"Communication isn’t just in the words that you speak but also in the way that you present it."- Allison kidd
Being a parent of a teen isn’t easy. It takes a lot of trial and error to figure out how to be most effective. People often say “I’m not going to parent my child like my parents did”. With that, doing the opposite might not be the best tactic either. You have to find what works best for you. Some of the techniques that your parents used might not always have been applied in the BEST way, but they must have had some positive effect as you turned out the way you did!
Whichever way you chose to guide and discipline your child, keep a few of these tips in mind.
Keep your COOL:
It’s easy to react when your teen has done something to lose your trust or jeopardize their own safety. Anger is referred to as a “secondary emotion”, meaning that it’s often what’s shown versus the underlying emotions of fear, disappointment, or confusion. However, when you lose your cool and react, your child is also going to react.
Dysregulation carries over. Be aware of your emotions and make efforts to express them appropriately.
As a parent, you don’t always know what you are doing, or if you are doing it right, or what will work with each individual child. When you’re not sure of your direction, you might talk in circles trying to hit every point you think you have. This creates more confusion for your teen. Because you are unsure of the expectations or consequences, they are now also confused. As discussed previously, your thoughts can be irrational when you are upset.
Take the time to clearly think about how you want to address the issue and be concise in the way that you communicate.
It’s important to have ongoing communication with your teen in order to have more balance. Simple acknowledgment for their efforts, asking their opinion about something, letting them be a part in decision making, and praise for trying all go a long way in opening a child up to sharing their life with you.
Kids want to be heard. They know when you are listening to respond and might censor what they say in order to please this.
How many times have you heard your teen say, “I’m grounded for no reason”? They either don’t know what exactly they did (or haven’t acknowledged it) or have a consequence that isn’t reasonable in their minds.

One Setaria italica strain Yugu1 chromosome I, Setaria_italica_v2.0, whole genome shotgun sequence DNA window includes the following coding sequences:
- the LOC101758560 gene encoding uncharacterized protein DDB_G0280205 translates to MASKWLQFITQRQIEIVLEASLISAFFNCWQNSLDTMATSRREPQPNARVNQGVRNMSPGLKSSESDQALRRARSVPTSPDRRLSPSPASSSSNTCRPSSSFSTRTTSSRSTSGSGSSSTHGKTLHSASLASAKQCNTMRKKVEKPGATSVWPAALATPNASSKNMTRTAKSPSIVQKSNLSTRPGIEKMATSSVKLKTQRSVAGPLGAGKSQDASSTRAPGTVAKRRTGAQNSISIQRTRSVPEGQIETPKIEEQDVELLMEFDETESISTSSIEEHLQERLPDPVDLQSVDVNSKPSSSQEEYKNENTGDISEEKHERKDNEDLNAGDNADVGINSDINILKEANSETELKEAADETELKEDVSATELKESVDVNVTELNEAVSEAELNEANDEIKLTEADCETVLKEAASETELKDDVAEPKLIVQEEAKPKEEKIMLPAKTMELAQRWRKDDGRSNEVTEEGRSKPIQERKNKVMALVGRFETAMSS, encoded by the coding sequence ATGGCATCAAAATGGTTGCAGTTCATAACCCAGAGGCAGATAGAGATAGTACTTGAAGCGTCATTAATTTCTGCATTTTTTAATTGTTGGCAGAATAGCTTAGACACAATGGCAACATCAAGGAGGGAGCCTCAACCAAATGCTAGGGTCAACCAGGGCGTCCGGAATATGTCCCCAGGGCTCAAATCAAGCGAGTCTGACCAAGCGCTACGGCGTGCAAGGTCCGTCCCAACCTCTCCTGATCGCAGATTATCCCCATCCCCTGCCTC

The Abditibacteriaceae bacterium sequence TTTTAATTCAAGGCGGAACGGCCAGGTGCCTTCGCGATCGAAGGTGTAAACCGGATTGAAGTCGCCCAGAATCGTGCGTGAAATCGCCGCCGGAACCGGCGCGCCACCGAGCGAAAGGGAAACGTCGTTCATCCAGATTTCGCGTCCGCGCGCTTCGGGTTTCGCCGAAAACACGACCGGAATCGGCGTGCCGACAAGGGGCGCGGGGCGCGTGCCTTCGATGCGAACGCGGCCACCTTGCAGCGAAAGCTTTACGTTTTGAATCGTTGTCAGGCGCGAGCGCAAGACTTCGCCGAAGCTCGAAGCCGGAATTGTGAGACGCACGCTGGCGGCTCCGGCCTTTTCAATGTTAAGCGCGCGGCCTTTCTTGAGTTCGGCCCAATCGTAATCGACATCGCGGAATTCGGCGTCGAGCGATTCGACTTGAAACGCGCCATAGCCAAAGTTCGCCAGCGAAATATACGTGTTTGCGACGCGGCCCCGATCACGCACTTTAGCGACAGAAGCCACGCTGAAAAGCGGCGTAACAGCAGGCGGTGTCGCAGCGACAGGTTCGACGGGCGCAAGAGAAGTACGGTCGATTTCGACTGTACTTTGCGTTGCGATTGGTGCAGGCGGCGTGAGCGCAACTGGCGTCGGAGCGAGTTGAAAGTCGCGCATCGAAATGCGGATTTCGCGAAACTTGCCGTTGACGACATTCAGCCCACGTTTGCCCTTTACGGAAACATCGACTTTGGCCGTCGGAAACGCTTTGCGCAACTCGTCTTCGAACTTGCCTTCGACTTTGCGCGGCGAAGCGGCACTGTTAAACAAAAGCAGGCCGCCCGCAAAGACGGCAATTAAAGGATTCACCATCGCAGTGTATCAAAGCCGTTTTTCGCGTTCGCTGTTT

If the only time that you are communicating with your child is to negatively make note of what they didn’t do or punishing them for what they did wrong, you’re setting them up to not communicate with you. They won’t trust to open up and share a mistake or ask for help because they already know they’re going to get in trouble for it.
For some parents, it can be difficult to give their child praise for little things they’re doing when they are slacking on the major things. Simple acknowledgement for the efforts that they are putting forth goes a long way. They need you to see that they are at least trying as this often motivates them to continue. Because you demonstrate being proud of them, they too will feel a sense of pride for themselves.
As humans, we become accustomed to expect something and are more comfortable when there is consistency in our lives. Although these tips are focused on a parent’s role, the techniques can be reciprocated if done consistently. Children will start to acknowledge you being calm or your communication style and model this in their own interactions. They will allow them to be vulnerable if you too demonstrate this in a positive way.
I encourage you to evaluate your parenting style, reflect on what has and hasn’t worked in the past, and start to be mindful of applying these skills in the future.
Allison Kidd, LMSW, LMAC